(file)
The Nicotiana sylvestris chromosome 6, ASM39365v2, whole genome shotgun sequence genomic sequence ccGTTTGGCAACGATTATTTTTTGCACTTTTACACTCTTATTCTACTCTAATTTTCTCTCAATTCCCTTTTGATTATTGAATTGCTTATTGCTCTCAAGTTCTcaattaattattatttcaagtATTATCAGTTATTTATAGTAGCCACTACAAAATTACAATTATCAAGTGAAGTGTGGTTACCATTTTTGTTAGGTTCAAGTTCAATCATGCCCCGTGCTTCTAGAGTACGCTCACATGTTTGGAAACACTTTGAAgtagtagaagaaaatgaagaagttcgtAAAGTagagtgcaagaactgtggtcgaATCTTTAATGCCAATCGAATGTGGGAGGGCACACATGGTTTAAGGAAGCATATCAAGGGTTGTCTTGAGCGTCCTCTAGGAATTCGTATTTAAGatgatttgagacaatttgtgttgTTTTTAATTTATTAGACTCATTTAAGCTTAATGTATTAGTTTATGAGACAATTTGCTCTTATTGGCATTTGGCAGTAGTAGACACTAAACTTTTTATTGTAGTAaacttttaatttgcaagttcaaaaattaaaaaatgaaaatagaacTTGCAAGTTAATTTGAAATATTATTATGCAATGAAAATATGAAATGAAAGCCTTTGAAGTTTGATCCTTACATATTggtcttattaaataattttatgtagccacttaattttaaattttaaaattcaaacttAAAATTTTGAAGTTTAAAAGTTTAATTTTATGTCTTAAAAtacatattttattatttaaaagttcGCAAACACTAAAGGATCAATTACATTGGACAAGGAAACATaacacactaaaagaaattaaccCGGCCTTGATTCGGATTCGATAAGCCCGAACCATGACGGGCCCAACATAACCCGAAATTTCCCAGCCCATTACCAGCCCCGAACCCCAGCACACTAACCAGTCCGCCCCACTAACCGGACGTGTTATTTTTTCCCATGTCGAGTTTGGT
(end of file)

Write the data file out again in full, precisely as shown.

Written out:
The Nicotiana sylvestris chromosome 6, ASM39365v2, whole genome shotgun sequence genomic sequence ccGTTTGGCAACGATTATTTTTTGCACTTTTACACTCTTATTCTACTCTAATTTTCTCTCAATTCCCTTTTGATTATTGAATTGCTTATTGCTCTCAAGTTCTcaattaattattatttcaagtATTATCAGTTATTTATAGTAGCCACTACAAAATTACAATTATCAAGTGAAGTGTGGTTACCATTTTTGTTAGGTTCAAGTTCAATCATGCCCCGTGCTTCTAGAGTACGCTCACATGTTTGGAAACACTTTGAAgtagtagaagaaaatgaagaagttcgtAAAGTagagtgcaagaactgtggtcgaATCTTTAATGCCAATCGAATGTGGGAGGGCACACATGGTTTAAGGAAGCATATCAAGGGTTGTCTTGAGCGTCCTCTAGGAATTCGTATTTAAGatgatttgagacaatttgtgttgTTTTTAATTTATTAGACTCATTTAAGCTTAATGTATTAGTTTATGAGACAATTTGCTCTTATTGGCATTTGGCAGTAGTAGACACTAAACTTTTTATTGTAGTAaacttttaatttgcaagttcaaaaattaaaaaatgaaaatagaacTTGCAAGTTAATTTGAAATATTATTATGCAATGAAAATATGAAATGAAAGCCTTTGAAGTTTGATCCTTACATATTggtcttattaaataattttatgtagccacttaattttaaattttaaaattcaaacttAAAATTTTGAAGTTTAAAAGTTTAATTTTATGTCTTAAAAtacatattttattatttaaaagttcGCAAACACTAAAGGATCAATTACATTGGACAAGGAAACATaacacactaaaagaaattaaccCGGCCTTGATTCGGATTCGATAAGCCCGAACCATGACGGGCCCAACATAACCCGAAATTTCCCAGCCCATTACCAGCCCCGAACCCCAGCACACTAACCAGTCCGCCCCACTAACCGGACGTGTTATTTTTTCCCATGTCGAGTTTGGT